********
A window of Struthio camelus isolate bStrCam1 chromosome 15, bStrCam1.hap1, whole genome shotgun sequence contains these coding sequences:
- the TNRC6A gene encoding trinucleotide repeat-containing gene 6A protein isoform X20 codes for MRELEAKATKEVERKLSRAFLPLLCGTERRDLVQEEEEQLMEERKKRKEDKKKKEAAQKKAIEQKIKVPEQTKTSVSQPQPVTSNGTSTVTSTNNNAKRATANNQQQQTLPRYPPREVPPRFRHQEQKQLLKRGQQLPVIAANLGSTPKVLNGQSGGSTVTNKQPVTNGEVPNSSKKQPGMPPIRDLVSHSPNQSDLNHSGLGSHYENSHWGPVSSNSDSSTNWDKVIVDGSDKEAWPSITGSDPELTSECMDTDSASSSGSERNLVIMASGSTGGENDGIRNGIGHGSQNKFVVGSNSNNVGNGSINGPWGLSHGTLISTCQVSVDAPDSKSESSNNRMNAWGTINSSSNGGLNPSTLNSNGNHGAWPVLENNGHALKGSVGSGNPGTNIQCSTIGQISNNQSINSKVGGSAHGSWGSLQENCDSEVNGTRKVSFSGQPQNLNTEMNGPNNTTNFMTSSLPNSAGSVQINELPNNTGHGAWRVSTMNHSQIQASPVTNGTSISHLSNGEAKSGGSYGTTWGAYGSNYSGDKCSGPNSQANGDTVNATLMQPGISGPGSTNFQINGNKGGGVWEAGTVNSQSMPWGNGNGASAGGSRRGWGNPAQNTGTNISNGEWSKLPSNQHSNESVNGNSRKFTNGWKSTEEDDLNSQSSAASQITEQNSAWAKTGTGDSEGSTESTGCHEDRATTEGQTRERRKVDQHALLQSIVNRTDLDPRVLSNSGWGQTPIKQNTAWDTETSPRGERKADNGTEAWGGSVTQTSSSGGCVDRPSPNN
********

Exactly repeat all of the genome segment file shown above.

A window of Struthio camelus isolate bStrCam1 chromosome 15, bStrCam1.hap1, whole genome shotgun sequence contains these coding sequences:
- the TNRC6A gene encoding trinucleotide repeat-containing gene 6A protein isoform X20 codes for MRELEAKATKEVERKLSRAFLPLLCGTERRDLVQEEEEQLMEERKKRKEDKKKKEAAQKKAIEQKIKVPEQTKTSVSQPQPVTSNGTSTVTSTNNNAKRATANNQQQQTLPRYPPREVPPRFRHQEQKQLLKRGQQLPVIAANLGSTPKVLNGQSGGSTVTNKQPVTNGEVPNSSKKQPGMPPIRDLVSHSPNQSDLNHSGLGSHYENSHWGPVSSNSDSSTNWDKVIVDGSDKEAWPSITGSDPELTSECMDTDSASSSGSERNLVIMASGSTGGENDGIRNGIGHGSQNKFVVGSNSNNVGNGSINGPWGLSHGTLISTCQVSVDAPDSKSESSNNRMNAWGTINSSSNGGLNPSTLNSNGNHGAWPVLENNGHALKGSVGSGNPGTNIQCSTIGQISNNQSINSKVGGSAHGSWGSLQENCDSEVNGTRKVSFSGQPQNLNTEMNGPNNTTNFMTSSLPNSAGSVQINELPNNTGHGAWRVSTMNHSQIQASPVTNGTSISHLSNGEAKSGGSYGTTWGAYGSNYSGDKCSGPNSQANGDTVNATLMQPGISGPGSTNFQINGNKGGGVWEAGTVNSQSMPWGNGNGASAGGSRRGWGNPAQNTGTNISNGEWSKLPSNQHSNESVNGNSRKFTNGWKSTEEDDLNSQSSAASQITEQNSAWAKTGTGDSEGSTESTGCHEDRATTEGQTRERRKVDQHALLQSIVNRTDLDPRVLSNSGWGQTPIKQNTAWDTETSPRGERKADNGTEAWGGSVTQTSSSGGCVDRPSPNN